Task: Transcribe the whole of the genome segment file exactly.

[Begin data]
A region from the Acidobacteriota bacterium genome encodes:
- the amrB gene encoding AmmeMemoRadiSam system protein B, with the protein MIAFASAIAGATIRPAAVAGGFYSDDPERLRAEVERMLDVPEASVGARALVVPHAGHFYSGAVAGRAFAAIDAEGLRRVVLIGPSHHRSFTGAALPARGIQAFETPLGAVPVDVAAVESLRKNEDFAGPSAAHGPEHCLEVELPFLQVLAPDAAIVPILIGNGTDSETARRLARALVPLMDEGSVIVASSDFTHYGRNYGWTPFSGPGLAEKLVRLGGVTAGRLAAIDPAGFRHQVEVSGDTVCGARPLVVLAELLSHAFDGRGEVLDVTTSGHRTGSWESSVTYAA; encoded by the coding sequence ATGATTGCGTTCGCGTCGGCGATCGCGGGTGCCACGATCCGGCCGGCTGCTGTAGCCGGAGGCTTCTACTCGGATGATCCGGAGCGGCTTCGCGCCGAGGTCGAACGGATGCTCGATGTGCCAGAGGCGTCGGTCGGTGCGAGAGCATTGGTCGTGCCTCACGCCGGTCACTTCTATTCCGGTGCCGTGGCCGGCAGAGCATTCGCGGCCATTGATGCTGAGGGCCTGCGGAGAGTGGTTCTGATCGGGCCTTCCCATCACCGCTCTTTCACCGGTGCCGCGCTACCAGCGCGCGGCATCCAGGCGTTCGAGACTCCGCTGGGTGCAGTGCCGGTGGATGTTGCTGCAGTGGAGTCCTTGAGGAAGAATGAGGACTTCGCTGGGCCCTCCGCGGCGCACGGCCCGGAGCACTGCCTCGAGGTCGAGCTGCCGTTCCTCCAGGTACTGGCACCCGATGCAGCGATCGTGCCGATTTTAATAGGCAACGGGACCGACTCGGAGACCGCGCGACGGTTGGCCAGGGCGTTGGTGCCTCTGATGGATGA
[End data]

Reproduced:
A region from the Acidobacteriota bacterium genome encodes:
- the amrB gene encoding AmmeMemoRadiSam system protein B, with the protein MIAFASAIAGATIRPAAVAGGFYSDDPERLRAEVERMLDVPEASVGARALVVPHAGHFYSGAVAGRAFAAIDAEGLRRVVLIGPSHHRSFTGAALPARGIQAFETPLGAVPVDVAAVESLRKNEDFAGPSAAHGPEHCLEVELPFLQVLAPDAAIVPILIGNGTDSETARRLARALVPLMDEGSVIVASSDFTHYGRNYGWTPFSGPGLAEKLVRLGGVTAGRLAAIDPAGFRHQVEVSGDTVCGARPLVVLAELLSHAFDGRGEVLDVTTSGHRTGSWESSVTYAA; encoded by the coding sequence ATGATTGCGTTCGCGTCGGCGATCGCGGGTGCCACGATCCGGCCGGCTGCTGTAGCCGGAGGCTTCTACTCGGATGATCCGGAGCGGCTTCGCGCCGAGGTCGAACGGATGCTCGATGTGCCAGAGGCGTCGGTCGGTGCGAGAGCATTGGTCGTGCCTCACGCCGGTCACTTCTATTCCGGTGCCGTGGCCGGCAGAGCATTCGCGGCCATTGATGCTGAGGGCCTGCGGAGAGTGGTTCTGATCGGGCCTTCCCATCACCGCTCTTTCACCGGTGCCGCGCTACCAGCGCGCGGCATCCAGGCGTTCGAGACTCCGCTGGGTGCAGTGCCGGTGGATGTTGCTGCAGTGGAGTCCTTGAGGAAGAATGAGGACTTCGCTGGGCCCTCCGCGGCGCACGGCCCGGAGCACTGCCTCGAGGTCGAGCTGCCGTTCCTCCAGGTACTGGCACCCGATGCAGCGATCGTGCCGATTTTAATAGGCAACGGGACCGACTCGGAGACCGCGCGACGGTTGGCCAGGGCGTTGGTGCCTCTGATGGATGA